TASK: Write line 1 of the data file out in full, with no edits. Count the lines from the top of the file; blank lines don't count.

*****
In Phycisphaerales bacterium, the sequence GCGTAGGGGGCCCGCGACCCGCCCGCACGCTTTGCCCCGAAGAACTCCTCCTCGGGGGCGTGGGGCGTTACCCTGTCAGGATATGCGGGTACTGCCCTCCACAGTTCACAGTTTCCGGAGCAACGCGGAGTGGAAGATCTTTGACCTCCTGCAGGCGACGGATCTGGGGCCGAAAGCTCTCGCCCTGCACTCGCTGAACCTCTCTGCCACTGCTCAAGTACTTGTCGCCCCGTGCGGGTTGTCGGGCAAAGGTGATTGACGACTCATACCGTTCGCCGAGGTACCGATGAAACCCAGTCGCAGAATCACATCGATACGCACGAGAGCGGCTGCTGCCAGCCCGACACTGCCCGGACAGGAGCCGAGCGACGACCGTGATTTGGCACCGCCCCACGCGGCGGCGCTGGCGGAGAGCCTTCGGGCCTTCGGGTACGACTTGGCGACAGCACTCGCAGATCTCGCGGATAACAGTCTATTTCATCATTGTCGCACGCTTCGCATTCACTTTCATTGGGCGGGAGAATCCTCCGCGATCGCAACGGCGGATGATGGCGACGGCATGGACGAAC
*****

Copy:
In Phycisphaerales bacterium, the sequence GCGTAGGGGGCCCGCGACCCGCCCGCACGCTTTGCCCCGAAGAACTCCTCCTCGGGGGCGTGGGGCGTTACCCTGTCAGGATATGCGGGTACTGCCCTCCACAGTTCACAGTTTCCGGAGCAACGCGGAGTGGAAGATCTTTGACCTCCTGCAGGCGACGGATCTGGGGCCGAAAGCTCTCGCCCTGCACTCGCTGAACCTCTCTGCCACTGCTCAAGTACTTGTCGCCCCGTGCGGGTTGTCGGGCAAAGGTGATTGACGACTCATACCGTTCGCCGAGGTACCGATGAAACCCAGTCGCAGAATCACATCGATACGCACGAGAGCGGCTGCTGCCAGCCCGACACTGCCCGGACAGGAGCCGAGCGACGACCGTGATTTGGCACCGCCCCACGCGGCGGCGCTGGCGGAGAGCCTTCGGGCCTTCGGGTACGACTTGGCGACAGCACTCGCAGATCTCGCGGATAACAGTCTATTTCATCATTGTCGCACGCTTCGCATTCACTTTCATTGGGCGGGAGAATCCTCCGCGATCGCAACGGCGGATGATGGCGACGGCATGGACGAAC